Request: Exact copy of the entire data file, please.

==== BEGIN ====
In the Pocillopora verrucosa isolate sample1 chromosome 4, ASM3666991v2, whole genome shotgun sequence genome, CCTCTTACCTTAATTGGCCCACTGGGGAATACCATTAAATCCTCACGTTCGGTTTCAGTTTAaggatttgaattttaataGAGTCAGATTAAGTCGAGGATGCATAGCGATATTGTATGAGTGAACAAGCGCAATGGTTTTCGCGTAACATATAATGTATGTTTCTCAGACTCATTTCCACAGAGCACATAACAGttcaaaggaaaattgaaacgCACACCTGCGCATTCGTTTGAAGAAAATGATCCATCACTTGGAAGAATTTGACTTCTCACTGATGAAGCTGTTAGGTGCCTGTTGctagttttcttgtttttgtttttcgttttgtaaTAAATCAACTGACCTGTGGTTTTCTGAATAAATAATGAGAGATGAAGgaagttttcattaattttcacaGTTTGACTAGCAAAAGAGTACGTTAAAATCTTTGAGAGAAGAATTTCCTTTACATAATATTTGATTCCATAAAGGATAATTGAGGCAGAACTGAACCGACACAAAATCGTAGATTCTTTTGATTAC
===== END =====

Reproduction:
In the Pocillopora verrucosa isolate sample1 chromosome 4, ASM3666991v2, whole genome shotgun sequence genome, CCTCTTACCTTAATTGGCCCACTGGGGAATACCATTAAATCCTCACGTTCGGTTTCAGTTTAaggatttgaattttaataGAGTCAGATTAAGTCGAGGATGCATAGCGATATTGTATGAGTGAACAAGCGCAATGGTTTTCGCGTAACATATAATGTATGTTTCTCAGACTCATTTCCACAGAGCACATAACAGttcaaaggaaaattgaaacgCACACCTGCGCATTCGTTTGAAGAAAATGATCCATCACTTGGAAGAATTTGACTTCTCACTGATGAAGCTGTTAGGTGCCTGTTGctagttttcttgtttttgtttttcgttttgtaaTAAATCAACTGACCTGTGGTTTTCTGAATAAATAATGAGAGATGAAGgaagttttcattaattttcacaGTTTGACTAGCAAAAGAGTACGTTAAAATCTTTGAGAGAAGAATTTCCTTTACATAATATTTGATTCCATAAAGGATAATTGAGGCAGAACTGAACCGACACAAAATCGTAGATTCTTTTGATTAC